DON McCULLIN, the celebrated war photographer, will present an exhibition on AIDS in Africa, with U.N. Secretary General Kofi Annan presiding, at New York's United Nations headquarters on June 25:

I’ve been coming to Africa for 40 years. I used to cover a lot of wars and revolutions. You could say I always came to Africa for the wrong reasons. This time (traveling with Christian Aid and supported by the Kaiser Foundation), I’ve come with the right purpose. I think we have to stop ignoring what’s happening with AIDS in Africa. I would say to people at home, we cannot play the ostrich scenario any more. We must respond to people’s needs - - otherwise it is a form of genocide.

Last year, I sat in England and thought, What is the purpose of my life? What really interests me now? I’d been reading a lot of reports about AIDS in Africa. I thought, I don’t want to sit in England looking at the beautiful landscape; I should be doing something. I don’t need to be any better known as a photographer. I’ve published a lot of books. I’m not really looking for any profit here, and I know I am not going to shift the earth, but I’m damn well going to try to make people take notice.

When I got to Africa, I found that it’s not just a story about AIDS. It’s a story about poverty. I thought, This is a totally new ballgame. In a way, poverty is war. It’s a disgrace; it’s abominable. I found people sleeping in darkened rooms, lying on the floor, not even in comfortable beds the way we would expect to be if we were ill in a hospital bed. I found people who had no medication whatsoever, no food, nothing, living in intolerable conditions. It’s just unacceptable in terms of humanity.

The most appalling thing about this journey was going into these homes and never seeing any evidence of food. It disturbed me greatly. I thought, What must it be like to wake up in the morning with several children and say to yourself, where do I begin to find food for my family today?

One day, in Zambia, I went to a house where the door was shut. A knock on the door, the door is opened, a man appears, he’s wearing no shoes, he’s wearing socks with a toe protruding, there are two anxious children, obviously his daughters. You can see they are moved by their father’s condition. In fact, I’d go as far to say they are really afraid of their father’s condition. Obviously they have seen their mother die and they are watching - - and clinging to their last hope that their father doesn’t die, although probably deep down they realize he is going to die. There you have this trio of people clinging to each other.

But at the same time, alongside the sadness, you see this enormous quality of love. We joined home-based care volunteers, who visit people living with AIDS in their neighborhoods. They led us through some lanes, singing, ‘We are going forward, we are not going backwards.’ And I thought to myself, Where do you get this inspiration to think you are going forward when you have nothing to offer the people you are going to visit other than the spiritual love you are taking with you? And you yourselves are only one step removed from this same situation. They were very jolly, ready to laugh, they took life on. I was deeply moved by these people. I thought to myself, If I were lying in one of these darkened rooms, if I heard their singing coming towards me, at least I would say, ‘I hadn’t been forgotten.’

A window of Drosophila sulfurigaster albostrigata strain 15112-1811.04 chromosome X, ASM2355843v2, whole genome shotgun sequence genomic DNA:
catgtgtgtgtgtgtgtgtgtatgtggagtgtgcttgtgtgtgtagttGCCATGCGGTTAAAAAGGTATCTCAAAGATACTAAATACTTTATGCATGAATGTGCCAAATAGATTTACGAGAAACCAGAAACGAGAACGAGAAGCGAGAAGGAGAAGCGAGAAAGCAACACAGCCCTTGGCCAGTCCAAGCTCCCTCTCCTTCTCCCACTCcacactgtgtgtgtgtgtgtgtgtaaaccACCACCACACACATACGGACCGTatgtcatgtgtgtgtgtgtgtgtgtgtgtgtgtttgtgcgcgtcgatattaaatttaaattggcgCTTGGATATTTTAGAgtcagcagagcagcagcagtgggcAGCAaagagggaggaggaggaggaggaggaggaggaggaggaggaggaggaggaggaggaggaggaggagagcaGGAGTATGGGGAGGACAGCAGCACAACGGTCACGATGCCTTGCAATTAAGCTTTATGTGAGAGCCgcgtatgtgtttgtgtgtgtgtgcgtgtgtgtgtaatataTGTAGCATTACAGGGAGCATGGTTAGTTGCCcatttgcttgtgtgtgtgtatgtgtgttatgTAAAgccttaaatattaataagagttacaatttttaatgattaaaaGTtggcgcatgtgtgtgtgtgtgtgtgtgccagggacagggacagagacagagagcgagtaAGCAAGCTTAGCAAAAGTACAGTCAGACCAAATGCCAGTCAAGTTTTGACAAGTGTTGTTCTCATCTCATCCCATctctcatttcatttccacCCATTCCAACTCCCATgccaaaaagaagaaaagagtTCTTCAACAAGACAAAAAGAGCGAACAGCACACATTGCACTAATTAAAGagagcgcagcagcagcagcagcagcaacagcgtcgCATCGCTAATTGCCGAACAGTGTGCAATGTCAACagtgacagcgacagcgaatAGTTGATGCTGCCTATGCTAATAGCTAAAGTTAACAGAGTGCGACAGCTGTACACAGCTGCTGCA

In terms of photojournalism, the AIDS issue has an enormous problem. It has to appear in print. Yet it’s so visually unkind to the eye. It infringes upon the comforts of magazines themselves because it’s difficult for the business side to run advertising up against certain serious stories, and AIDS is one of the most unattractive, powerful and important visual stories on earth. AIDS is the biggest human story on the globe at the moment. To give it prominence, we have to give it public hearing. But magazines are showing intolerance now because they’re saying, ‘Well, we’ve done that. We did that last year.’ The problem is, AIDS will go away from our imaginations if editors and photographers and creative people don’t constantly make it appear.

It’s a kind of turn-off. The moment you mention AIDS to editors, some of them, they get embarrassed. They are governed by their masters who are in the magazine and newspaper business to make money. When the word AIDS is mentioned, people look around to see if there’s a cup of coffee to be had or something to distract their attention from you while you’re talking.

By current estimates, by the year 2009, 15 million more Africans will die. In a way, it’s a form of genocide by the Western world and the drug companies by not showing responsibility to people who can’t afford to buy AIDS drugs. In terms of our Western money, it would cost two dollars a day to keep a person with AIDS alive. Two bucks a day. How can you deny someone a life for two dollars a day?

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